How social media plays into nonprofits and fundraising
This year, as we were putting together our annual survey on philanthropy, we noticed a running theme: How social media and technology are helping nonprofits reach out to supporters in entirely new ways. One of the ways that’s happening is in fundraising, so we started the series with a look at how nonprofits are raising money by harnessing people’s online relationships.
Nonprofit organizations are hiring social-network managers to build these communities of supporters that will “like” the group’s cause on Facebook, retweet their requests for action, and hopefully donate money. The charity world is still learning how to use these tools to their advantage. Marketplace’s Jennifer Collins did a story on how some nonprofits used social media successfully, like the Salvation Army’s “virtual bell ringer” idea.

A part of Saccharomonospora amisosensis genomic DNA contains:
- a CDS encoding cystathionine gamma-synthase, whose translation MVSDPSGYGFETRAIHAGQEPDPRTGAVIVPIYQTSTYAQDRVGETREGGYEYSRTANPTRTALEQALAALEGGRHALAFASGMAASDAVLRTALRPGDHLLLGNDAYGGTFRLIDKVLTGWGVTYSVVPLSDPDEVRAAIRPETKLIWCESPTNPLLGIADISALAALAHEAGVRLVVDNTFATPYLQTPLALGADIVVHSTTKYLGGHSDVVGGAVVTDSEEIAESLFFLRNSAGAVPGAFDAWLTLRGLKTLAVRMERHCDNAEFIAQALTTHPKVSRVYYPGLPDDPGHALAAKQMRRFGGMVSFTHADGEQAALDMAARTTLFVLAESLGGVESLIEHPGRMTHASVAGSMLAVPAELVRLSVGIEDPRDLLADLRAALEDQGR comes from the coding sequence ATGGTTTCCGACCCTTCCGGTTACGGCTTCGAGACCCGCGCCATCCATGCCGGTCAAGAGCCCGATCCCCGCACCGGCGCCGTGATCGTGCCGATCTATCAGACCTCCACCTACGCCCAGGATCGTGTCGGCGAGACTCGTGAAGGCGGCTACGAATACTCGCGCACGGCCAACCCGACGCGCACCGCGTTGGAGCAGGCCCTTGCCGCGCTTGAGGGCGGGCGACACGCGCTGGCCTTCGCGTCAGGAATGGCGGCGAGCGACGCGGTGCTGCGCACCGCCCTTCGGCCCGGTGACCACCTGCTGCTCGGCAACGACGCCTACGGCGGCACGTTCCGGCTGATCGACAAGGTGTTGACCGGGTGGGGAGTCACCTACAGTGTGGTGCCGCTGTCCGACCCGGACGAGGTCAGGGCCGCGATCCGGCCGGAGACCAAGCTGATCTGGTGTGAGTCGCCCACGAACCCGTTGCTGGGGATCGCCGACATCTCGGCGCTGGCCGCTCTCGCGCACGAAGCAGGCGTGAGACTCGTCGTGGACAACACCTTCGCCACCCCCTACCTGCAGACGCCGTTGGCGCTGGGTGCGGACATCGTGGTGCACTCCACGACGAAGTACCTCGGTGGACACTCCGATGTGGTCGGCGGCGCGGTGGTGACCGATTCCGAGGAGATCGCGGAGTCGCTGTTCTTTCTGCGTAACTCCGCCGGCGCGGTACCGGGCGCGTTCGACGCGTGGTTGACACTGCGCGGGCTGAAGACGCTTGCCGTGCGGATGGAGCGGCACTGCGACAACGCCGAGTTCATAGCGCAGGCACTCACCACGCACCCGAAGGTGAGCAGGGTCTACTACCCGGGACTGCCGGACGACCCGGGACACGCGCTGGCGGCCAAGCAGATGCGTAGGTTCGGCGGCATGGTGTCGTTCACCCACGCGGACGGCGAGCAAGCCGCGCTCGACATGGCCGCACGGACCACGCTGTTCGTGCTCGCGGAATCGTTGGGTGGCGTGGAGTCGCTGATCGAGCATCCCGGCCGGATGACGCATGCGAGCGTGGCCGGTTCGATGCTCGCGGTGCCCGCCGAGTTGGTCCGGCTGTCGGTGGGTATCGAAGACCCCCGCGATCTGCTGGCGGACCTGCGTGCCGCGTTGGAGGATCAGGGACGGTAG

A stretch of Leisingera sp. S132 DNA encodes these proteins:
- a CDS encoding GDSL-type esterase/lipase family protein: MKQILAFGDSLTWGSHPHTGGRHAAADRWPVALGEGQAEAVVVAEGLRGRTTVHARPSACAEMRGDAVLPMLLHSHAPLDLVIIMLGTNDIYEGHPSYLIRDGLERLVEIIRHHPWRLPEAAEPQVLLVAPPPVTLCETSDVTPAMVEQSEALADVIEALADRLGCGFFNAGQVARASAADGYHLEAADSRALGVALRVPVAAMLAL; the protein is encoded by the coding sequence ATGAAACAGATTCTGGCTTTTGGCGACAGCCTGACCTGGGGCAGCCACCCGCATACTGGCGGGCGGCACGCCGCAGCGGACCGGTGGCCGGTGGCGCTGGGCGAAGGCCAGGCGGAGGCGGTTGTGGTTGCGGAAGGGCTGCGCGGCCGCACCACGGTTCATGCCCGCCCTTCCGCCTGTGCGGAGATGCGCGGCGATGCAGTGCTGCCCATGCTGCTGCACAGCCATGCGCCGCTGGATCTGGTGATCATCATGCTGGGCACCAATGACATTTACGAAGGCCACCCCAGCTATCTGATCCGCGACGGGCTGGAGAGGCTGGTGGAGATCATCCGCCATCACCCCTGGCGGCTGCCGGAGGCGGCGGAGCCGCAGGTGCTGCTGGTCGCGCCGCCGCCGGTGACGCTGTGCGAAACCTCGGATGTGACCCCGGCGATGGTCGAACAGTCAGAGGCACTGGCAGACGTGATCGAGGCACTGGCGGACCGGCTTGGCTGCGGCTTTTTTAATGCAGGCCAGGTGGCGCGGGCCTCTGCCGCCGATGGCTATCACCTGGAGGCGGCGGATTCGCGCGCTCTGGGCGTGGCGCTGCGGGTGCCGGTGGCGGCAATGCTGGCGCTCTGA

Many critics question how effectively social media can spur action. Malcolm Gladwell’s recent article in The New Yorker argues against the conventional wisdom that social media is changing the face of political activism. Gladwell says that social networks favor weak-tie relationships and “are effective at increasing participation – by lessening the level of motivation that participation requires.”
Nonprofits are watching this debate closely as they determine the power of social networking as an organizing and fundraising mechanism. As Susan Citro, director of digital membership at the Nature Conservancy told The Chronicle of Philanthropy, “Direct mail has had 25 years to figure out its strategy, the Web has had 10, and social media is in its infancy.”
And from donating money to donating time, we also spoke to Catchafire CEO and founder Rachael Chong about her New York City-based startup, which connects skilled volunteers with nonprofits that need their help. For those outside the NYC area, and until the site expands nationally, here are some more resources Rachael recommends for volunteers:
And here’s more on Catchafire’s “Give What You’re Good At” holiday campaign. They’re trying to raise $1 million in pro bono professional services for New York City-based nonprofits and social enterprises.
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